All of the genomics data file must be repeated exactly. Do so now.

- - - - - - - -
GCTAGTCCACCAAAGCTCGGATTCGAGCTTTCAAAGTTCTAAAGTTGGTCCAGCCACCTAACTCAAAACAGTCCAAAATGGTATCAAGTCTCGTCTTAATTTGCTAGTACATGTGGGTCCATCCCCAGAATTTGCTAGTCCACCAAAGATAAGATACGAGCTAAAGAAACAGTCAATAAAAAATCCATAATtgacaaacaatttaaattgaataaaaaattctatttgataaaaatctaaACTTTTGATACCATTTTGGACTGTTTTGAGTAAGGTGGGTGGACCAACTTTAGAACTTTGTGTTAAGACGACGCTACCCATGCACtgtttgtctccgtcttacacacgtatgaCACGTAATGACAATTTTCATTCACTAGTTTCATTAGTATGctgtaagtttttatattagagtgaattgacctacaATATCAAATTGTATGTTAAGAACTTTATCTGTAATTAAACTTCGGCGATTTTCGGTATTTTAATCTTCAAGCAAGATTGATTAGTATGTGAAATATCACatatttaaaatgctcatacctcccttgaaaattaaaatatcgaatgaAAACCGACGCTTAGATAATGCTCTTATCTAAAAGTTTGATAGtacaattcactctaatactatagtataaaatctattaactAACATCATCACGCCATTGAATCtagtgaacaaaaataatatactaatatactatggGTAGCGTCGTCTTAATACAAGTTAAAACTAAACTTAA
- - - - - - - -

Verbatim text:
GCTAGTCCACCAAAGCTCGGATTCGAGCTTTCAAAGTTCTAAAGTTGGTCCAGCCACCTAACTCAAAACAGTCCAAAATGGTATCAAGTCTCGTCTTAATTTGCTAGTACATGTGGGTCCATCCCCAGAATTTGCTAGTCCACCAAAGATAAGATACGAGCTAAAGAAACAGTCAATAAAAAATCCATAATtgacaaacaatttaaattgaataaaaaattctatttgataaaaatctaaACTTTTGATACCATTTTGGACTGTTTTGAGTAAGGTGGGTGGACCAACTTTAGAACTTTGTGTTAAGACGACGCTACCCATGCACtgtttgtctccgtcttacacacgtatgaCACGTAATGACAATTTTCATTCACTAGTTTCATTAGTATGctgtaagtttttatattagagtgaattgacctacaATATCAAATTGTATGTTAAGAACTTTATCTGTAATTAAACTTCGGCGATTTTCGGTATTTTAATCTTCAAGCAAGATTGATTAGTATGTGAAATATCACatatttaaaatgctcatacctcccttgaaaattaaaatatcgaatgaAAACCGACGCTTAGATAATGCTCTTATCTAAAAGTTTGATAGtacaattcactctaatactatagtataaaatctattaactAACATCATCACGCCATTGAATCtagtgaacaaaaataatatactaatatactatggGTAGCGTCGTCTTAATACAAGTTAAAACTAAACTTAA